Dec 27, 2016 • At the end of November, Google Earth announced that its Landsat-based Timelapse tool had been updated to include annual image time steps through 2016.

In a blog post Google Earth Engine Program Manager, Chris Herwig, wrote:

“We sifted through about three quadrillion pixels—that’s 3 followed by 15 zeroes—from more than 5,000,000 satellite images. For this latest update, we had access to more images from the past, thanks to the Landsat Global Archive Consolidation Program, and fresh images from two new satellites, Landsat 8 and Sentinel-2. We took the best of all those pixels to create 33 images of the entire planet, one for each year [1984–2016].”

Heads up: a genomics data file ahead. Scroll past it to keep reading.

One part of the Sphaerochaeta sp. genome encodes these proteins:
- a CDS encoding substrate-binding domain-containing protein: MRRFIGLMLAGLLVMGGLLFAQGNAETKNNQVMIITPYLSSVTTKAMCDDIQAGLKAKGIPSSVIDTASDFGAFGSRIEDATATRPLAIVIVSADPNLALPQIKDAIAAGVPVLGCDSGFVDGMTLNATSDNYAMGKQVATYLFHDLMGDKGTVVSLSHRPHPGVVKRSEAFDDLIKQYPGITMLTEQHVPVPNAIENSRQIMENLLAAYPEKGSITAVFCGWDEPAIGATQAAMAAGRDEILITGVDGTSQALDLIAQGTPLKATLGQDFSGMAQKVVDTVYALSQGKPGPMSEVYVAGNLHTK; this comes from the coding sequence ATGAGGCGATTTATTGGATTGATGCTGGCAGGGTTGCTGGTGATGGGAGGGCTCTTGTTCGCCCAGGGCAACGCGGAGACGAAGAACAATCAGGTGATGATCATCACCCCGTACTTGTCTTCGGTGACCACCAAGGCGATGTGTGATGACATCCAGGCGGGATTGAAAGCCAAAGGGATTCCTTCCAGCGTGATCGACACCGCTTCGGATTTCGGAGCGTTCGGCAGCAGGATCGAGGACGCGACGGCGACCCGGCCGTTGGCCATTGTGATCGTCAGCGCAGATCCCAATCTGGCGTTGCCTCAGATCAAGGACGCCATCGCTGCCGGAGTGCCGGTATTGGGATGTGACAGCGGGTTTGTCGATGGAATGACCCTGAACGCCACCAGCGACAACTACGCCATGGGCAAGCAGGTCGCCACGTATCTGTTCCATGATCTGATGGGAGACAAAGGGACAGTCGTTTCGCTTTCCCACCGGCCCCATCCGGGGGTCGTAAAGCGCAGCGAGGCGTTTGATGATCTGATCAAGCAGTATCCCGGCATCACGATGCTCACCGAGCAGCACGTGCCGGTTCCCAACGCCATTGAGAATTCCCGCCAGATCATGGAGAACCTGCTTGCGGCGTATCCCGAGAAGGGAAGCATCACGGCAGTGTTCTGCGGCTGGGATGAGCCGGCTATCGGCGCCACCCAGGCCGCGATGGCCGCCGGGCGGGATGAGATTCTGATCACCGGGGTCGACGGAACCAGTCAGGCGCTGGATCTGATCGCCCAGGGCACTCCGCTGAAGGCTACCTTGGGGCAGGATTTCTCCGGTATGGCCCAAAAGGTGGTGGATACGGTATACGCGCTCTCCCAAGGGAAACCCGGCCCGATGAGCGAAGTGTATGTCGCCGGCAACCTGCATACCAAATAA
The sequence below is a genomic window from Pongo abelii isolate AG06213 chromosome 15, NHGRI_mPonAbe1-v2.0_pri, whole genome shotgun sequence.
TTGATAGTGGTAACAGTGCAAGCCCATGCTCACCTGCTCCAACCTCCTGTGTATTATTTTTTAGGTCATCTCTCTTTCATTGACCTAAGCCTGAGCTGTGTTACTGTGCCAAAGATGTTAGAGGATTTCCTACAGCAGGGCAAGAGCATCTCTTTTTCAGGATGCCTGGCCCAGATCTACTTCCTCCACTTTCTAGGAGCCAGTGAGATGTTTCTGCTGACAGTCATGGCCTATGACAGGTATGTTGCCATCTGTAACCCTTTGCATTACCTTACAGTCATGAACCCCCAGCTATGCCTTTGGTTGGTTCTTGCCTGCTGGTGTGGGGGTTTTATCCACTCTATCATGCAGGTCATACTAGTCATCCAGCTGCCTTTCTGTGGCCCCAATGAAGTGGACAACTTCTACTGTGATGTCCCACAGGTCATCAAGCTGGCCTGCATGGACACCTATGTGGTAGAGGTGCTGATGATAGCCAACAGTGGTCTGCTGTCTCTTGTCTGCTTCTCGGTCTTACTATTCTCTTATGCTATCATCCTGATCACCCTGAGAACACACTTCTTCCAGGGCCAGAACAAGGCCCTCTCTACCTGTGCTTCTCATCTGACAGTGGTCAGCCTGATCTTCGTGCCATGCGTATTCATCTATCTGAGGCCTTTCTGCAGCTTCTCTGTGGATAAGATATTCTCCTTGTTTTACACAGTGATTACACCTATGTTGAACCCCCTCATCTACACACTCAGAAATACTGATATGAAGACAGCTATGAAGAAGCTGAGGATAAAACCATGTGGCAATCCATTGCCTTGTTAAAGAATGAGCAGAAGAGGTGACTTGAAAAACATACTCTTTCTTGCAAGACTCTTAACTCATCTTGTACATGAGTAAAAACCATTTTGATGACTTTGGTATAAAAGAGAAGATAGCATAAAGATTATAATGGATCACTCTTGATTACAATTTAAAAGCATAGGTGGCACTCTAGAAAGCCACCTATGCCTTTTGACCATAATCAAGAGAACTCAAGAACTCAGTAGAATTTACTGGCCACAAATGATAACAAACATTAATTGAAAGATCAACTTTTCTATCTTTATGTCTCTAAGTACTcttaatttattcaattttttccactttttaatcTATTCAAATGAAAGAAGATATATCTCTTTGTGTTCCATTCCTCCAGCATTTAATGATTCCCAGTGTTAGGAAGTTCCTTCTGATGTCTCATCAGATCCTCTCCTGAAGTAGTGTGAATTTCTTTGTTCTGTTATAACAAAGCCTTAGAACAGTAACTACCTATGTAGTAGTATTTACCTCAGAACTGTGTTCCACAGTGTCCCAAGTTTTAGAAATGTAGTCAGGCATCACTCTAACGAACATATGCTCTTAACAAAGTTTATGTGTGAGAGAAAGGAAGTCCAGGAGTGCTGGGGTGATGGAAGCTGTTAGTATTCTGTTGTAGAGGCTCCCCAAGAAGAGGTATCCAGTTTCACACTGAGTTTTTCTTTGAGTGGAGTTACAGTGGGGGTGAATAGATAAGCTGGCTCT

Further Reading:
+ Our most detailed view of Earth across space and time, Google The Keyword
+ Google Earth’s Timelapse update illustrates 30 years of climate change, The Verge
+ Google Earth Engine Update Shows How Climate Change Has Morphed Our Planet, Popular Science
+ Moving sand in Landsat animations, Google Earth Blog
+ Google Earth now has global Landsat and Sentinel 2 data from 1985 to 2016, Google Earth Blog
+ Google’s new Timelapse satellite images show Earth in flux, CNET